Posts tagged "college readiness"
April 1, 2013
I remember so vividly the anticipation of getting my grades each term in the mail, tearing off the perforations to reveal whether or not my all-nighters were worth it. Now, even though grades are available in an instant and perforated paper is a thing of the past, I have that same anxiety for my students each time they send me their grades online. (more…)
January 28, 2013
Walid Rahman was homeless from the time he was four until he was 10. He moved from couch to couch as his family struggled to earn a living while caring for Walid’s terminally ill father.
But Walid, an 18 year-old senior at Townsend Harris High School in Queens, refused to let any of that stop him. He is determined to find a cure to beat his father’s illness. The first step for him is getting out of poverty and getting into a top college. Even though there are over 70,000 high school seniors across the country this year who are like Walid — low-income and qualified to attend a top college — they make up only 3 percent of the population at elite colleges and universities.
The odds were stacked against him.
Despite the Rahmans’ numerous hardships, the family considers their circumstances a blessing from God.
The Rahmans, originally from Bangladesh, feared for their lives during Walid’s childhood. A criminal blackmailed the family, leaving them the choice to give up their business and lose everything or have Walid kidnapped. For Mr. Rahman, the choice was obvious.
His family believed they could rebuild their lives in the United States. They entered the visa lottery and were chosen.
When the family arrived in America, they had nothing. (more…)
January 4, 2013
Joanna Dolgin uttered only a few words during her first period “Tragedy” class one Monday last month, and she thought even those might have been too many.
Dolgin’s junior and senior English students at East Side Community High School were holding a formal discussion of Shakespeare’s Othello.
Tragedy is one of four English electives offered this semester at East Side, a small secondary school whose students, mostly Manhattan residents, are not required to take the full slate of Regents exams typically required for graduation. Instead, students complete projects, make presentations, and participate in discussions to show that they have mastered course material.
Dolgin’s Tragedy class is one of 52 high school courses citywide that the Department of Education has certified as being good preparation for college.
GothamSchools spent a morning in the class, observing as students discussed a central question about Othello’s plot. As when we have chronicled other classes in the past, we’ve included both a description of what we saw — and, in block quotes, a description of what the teacher was thinking.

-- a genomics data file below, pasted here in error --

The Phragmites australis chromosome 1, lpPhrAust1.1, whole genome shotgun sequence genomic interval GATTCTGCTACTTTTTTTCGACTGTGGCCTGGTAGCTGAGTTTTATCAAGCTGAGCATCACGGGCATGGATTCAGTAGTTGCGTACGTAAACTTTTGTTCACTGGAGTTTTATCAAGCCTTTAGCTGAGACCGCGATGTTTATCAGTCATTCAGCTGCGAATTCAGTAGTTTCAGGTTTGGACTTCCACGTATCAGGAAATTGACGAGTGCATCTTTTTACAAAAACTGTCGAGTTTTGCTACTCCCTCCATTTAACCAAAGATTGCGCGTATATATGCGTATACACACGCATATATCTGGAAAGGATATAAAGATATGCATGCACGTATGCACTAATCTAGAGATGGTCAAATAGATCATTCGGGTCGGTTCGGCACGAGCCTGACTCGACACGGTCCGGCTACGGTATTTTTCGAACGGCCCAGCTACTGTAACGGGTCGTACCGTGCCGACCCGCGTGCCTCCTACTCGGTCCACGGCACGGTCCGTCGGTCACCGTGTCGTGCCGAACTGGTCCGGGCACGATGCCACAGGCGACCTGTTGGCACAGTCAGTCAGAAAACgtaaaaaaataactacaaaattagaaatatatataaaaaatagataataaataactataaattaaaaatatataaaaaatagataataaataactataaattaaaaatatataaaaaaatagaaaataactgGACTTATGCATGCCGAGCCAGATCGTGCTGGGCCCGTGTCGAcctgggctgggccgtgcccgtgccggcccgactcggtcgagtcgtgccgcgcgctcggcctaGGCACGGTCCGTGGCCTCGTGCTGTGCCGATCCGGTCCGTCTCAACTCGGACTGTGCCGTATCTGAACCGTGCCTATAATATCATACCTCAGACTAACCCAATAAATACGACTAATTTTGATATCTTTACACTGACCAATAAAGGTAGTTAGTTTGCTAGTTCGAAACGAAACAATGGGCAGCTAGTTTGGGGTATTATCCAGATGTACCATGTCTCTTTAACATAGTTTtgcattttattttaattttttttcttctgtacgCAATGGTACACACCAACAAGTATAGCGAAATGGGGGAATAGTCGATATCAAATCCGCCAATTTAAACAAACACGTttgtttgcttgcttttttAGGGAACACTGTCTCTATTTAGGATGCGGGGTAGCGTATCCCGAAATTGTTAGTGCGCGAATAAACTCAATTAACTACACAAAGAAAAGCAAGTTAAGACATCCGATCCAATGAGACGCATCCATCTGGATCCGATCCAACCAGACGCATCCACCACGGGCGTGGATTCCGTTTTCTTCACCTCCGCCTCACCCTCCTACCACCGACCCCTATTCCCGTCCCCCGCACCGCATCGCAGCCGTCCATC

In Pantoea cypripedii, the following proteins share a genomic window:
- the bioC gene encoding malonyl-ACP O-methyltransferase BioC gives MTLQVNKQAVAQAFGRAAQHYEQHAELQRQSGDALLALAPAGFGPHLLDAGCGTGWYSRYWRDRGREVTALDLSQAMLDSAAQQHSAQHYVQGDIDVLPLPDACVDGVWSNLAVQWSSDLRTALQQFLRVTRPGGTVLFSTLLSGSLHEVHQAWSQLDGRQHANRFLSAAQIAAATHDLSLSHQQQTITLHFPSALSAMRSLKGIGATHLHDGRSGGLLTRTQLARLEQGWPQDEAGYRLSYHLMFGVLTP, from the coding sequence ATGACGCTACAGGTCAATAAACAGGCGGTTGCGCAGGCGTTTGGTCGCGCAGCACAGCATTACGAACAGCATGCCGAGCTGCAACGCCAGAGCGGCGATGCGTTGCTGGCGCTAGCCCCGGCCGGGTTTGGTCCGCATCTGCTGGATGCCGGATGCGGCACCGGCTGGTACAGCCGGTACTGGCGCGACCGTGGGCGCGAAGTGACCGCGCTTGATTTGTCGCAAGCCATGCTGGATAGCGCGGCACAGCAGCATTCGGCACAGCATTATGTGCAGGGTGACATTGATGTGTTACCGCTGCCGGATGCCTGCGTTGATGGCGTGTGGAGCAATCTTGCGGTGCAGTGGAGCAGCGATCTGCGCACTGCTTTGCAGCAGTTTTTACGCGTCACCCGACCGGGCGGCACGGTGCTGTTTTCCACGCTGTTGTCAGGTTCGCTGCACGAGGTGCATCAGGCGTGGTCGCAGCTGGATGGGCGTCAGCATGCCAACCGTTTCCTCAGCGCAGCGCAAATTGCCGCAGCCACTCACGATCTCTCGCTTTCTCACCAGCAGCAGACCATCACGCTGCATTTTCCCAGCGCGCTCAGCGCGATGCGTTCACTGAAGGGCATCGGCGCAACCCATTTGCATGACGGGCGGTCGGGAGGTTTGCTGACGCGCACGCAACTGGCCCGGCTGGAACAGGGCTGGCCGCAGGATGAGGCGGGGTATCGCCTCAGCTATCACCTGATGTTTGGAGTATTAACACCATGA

9 a.m. ”Who or what is to blame for Desdemona’s death?” The debate prompt was written on the board when students entering Dolgin’s makeshift classroom on the seventh floor of the Norman Thomas High School building, where East Side Community moved in October after its building was found to be structurally unsound. (more…)
December 20, 2012
The city should ease the path to college for top high school students by promising them free tuition at city colleges, Comptroller John Liu said today in a “State of the City” speech, his second in 2012.
In the speech, Liu put forth a slate of policy proposals, including several focused on education, that he said would enhance the city’s economic future. Liu is a likely mayoral candidate, but as comptroller his job is to safeguard the city’s financial prospects.
“The offer of free tuition would help motivate students and elevate CUNY, one of our city’s most valuable gems, to the level of a competitive prize,” Liu said, according to his prepared remarks. “It would also be a life-saver for many working families who are struggling to send their kids to college.”
Liu did not explain how the city could fund the initiative, but it would not cost much. With tuition set at $5,400 a year, even if every student in the top 10 percent of each graduating class enrolled and would not ordinarily receive financial aid — an unlikely scenario — paying their way would cost less than $12 million a year.
Other proposals Liu made today would cost the city a lot more. (more…)
December 18, 2012
College and career readiness isn’t just about what students know — it’s about whom they know, too.
That’s the philosophy behind the Opportunity Network, a 10-year-old nonprofit organization that aims to develop professional skills in students who might be the first in their family to attend college. Last Wednesday, that development came in the form of two-minute conversations with an array of young professionals during an event that the organization bills as “speed networking.” (Watch part of the event in the video above.) (more…)
November 30, 2012
At Harry S. Truman High School, juniors in an honors English class arrange their desks in concentric circles to discuss Marxist and feminist theory in the American literary canon.
At Central Park East High School, students taking the Mt. Sinai Careers course develop research projects on the health sciences while interning in hospital departments like pediatrics, orthopedics, and Mt. Sinai’s morgue.